Saturday evening my husband got out my chair and put it near the chicken coop. He then asked for my camera and told me to sit down. I sat in my chair and before long I had chickens on my lap.

IMG_2629

“Close your eyes,” my husband warned me, “they will peck your eyes.”

IMG_2631

So while I sat there with my eyes closed, my husband snapped pictures and counted as each of the young buffs landed on me.

IMG_2638

Within about two minutes I played roost to all 10 young buffs and had become the star of Chicken TV.

My husband knew this was going to happen because he had the same experience the night before when I was not with him.

I don’t mind one or two chickens sitting on me but this was way too much, so he helped me clear them off and the he went about teaching them to use the ramp to get into the coop.  They were just about there but one just couldn’t resist saying a special good night to him.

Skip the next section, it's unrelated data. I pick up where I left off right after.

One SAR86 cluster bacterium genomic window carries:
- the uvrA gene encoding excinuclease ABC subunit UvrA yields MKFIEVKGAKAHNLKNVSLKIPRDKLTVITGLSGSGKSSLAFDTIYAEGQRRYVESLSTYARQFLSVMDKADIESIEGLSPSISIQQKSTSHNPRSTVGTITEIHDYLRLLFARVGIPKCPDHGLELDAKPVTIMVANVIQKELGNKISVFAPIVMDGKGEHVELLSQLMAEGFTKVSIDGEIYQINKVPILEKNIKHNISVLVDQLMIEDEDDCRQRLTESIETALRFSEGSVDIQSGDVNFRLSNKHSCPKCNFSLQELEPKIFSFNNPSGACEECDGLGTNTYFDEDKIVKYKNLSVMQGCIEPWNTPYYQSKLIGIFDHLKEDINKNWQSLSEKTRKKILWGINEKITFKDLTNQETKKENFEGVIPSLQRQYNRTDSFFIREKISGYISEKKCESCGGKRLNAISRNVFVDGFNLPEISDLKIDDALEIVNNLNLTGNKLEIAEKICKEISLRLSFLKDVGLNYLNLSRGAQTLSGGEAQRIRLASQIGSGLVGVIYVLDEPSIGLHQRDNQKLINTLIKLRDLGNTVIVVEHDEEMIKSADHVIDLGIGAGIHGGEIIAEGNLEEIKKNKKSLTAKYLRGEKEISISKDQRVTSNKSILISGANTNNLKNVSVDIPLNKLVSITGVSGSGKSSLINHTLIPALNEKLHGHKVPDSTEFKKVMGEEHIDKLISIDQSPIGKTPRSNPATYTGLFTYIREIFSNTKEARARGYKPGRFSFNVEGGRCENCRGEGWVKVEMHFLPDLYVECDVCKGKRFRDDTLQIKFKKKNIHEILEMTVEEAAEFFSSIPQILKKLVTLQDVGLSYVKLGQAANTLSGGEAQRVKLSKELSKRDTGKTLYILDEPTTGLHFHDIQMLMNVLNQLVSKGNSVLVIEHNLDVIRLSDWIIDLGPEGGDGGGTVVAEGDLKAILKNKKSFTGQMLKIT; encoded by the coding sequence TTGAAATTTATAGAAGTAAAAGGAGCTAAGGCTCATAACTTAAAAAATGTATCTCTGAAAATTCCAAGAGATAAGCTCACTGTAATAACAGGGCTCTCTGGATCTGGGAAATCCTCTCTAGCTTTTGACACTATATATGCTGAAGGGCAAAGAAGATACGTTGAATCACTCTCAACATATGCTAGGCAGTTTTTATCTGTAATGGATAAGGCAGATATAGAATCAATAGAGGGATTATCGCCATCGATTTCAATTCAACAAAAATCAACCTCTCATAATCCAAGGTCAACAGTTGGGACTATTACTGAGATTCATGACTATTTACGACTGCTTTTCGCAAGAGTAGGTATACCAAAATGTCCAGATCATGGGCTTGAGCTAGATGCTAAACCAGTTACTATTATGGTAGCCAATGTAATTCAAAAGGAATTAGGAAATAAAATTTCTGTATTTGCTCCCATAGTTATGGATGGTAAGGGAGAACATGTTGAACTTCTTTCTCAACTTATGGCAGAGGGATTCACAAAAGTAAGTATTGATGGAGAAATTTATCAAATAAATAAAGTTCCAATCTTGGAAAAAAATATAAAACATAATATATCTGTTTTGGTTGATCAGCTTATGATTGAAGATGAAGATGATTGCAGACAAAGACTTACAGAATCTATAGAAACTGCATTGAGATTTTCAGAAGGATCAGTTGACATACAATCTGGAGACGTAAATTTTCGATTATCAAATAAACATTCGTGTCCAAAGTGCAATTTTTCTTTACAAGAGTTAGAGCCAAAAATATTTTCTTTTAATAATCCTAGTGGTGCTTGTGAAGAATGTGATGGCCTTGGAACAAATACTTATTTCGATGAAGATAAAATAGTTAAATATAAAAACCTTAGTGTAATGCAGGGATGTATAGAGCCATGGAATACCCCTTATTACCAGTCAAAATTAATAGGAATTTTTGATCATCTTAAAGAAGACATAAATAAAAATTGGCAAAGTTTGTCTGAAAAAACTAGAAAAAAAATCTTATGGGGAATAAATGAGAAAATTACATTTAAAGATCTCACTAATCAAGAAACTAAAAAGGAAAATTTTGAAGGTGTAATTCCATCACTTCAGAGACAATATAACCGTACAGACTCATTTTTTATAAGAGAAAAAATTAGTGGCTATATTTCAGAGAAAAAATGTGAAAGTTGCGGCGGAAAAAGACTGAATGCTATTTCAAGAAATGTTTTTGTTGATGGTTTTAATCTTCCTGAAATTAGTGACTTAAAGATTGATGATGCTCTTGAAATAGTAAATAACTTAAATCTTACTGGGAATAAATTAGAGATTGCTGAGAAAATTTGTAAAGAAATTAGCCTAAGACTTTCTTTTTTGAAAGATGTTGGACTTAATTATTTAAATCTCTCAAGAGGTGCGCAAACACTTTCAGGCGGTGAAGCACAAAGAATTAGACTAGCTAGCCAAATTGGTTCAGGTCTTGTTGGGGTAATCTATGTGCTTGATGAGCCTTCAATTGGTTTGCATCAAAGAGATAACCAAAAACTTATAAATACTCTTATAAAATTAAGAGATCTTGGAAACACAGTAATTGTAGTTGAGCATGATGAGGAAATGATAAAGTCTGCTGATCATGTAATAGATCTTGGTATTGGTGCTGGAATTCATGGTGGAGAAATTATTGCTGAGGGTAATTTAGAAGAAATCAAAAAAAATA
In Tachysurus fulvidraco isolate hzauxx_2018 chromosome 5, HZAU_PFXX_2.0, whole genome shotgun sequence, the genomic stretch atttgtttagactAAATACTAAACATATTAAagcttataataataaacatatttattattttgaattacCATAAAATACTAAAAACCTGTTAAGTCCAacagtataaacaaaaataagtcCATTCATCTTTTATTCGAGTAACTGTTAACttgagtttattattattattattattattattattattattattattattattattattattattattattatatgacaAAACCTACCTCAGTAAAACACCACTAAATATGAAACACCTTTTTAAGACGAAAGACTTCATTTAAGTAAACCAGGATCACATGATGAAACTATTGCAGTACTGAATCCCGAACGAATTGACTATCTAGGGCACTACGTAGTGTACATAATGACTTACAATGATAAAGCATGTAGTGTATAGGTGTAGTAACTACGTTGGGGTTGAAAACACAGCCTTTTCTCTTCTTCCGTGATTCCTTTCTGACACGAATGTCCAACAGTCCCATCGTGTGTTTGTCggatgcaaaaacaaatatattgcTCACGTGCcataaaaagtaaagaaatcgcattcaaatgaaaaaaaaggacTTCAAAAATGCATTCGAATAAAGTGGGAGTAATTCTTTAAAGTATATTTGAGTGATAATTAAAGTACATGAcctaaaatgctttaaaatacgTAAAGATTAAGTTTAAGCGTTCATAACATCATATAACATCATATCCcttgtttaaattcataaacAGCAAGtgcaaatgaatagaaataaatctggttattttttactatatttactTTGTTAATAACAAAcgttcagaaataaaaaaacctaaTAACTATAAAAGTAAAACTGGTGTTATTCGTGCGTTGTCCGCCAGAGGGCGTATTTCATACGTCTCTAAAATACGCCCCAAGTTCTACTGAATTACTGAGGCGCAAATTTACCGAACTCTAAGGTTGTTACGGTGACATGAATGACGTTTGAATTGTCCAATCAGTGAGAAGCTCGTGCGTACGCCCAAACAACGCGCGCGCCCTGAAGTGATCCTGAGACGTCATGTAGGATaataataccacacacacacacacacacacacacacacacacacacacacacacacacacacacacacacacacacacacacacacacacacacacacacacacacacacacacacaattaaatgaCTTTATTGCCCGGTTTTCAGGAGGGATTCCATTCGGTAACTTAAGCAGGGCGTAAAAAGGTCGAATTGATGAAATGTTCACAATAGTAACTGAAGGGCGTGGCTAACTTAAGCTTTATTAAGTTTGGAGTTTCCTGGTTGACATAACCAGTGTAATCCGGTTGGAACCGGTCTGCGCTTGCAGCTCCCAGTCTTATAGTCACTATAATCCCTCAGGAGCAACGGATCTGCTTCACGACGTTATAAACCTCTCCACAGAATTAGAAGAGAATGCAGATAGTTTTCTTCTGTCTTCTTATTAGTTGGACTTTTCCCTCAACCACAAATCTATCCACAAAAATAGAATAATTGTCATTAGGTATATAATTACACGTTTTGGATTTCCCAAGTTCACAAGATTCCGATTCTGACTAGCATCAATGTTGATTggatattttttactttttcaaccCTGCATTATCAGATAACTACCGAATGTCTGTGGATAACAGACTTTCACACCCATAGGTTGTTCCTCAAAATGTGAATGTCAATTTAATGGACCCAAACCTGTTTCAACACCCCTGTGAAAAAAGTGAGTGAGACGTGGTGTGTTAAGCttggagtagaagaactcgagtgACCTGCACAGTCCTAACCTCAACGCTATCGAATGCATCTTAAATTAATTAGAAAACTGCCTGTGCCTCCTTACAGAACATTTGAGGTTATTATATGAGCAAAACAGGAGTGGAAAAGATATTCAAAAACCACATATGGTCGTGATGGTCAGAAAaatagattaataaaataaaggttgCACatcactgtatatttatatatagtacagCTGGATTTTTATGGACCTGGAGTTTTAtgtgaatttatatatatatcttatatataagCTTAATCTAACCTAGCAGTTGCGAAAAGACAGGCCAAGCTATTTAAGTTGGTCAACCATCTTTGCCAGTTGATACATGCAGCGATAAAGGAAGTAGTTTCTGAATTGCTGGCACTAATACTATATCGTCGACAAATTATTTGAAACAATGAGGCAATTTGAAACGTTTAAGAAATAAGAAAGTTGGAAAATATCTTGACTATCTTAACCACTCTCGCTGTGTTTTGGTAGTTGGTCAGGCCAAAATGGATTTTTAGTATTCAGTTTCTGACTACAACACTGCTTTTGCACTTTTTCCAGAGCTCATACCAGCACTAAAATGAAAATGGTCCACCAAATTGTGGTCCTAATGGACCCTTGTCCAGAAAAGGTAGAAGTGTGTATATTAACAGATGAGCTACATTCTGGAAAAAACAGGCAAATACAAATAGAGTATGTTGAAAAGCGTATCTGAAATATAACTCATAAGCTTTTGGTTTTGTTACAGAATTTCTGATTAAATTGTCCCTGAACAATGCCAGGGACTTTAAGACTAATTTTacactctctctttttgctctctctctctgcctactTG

IMG_2640

Removing A Splinter

Usually when one of us gets a splinter we first try tweezers to pull it out, but usually it is far enough beneath the skin that it can not be reached with the tweezers, so we sterilize a needle and perform minor surgery, digging a hole into the skin and poking around until we can fish the foreign object out.

A few weeks ago when I ended up with a wood splinter in the palm of my hand the first thing I did was ignore it. I was busy and didn’t feel like dealing with it. It wasn’t painful and I remembered my husband saying, “wood will always work it’s way out.” The following day it was still there. It still wasn’t painful, but after my husband asked me a couple of times if I had gotten it out yet, I decided I better try.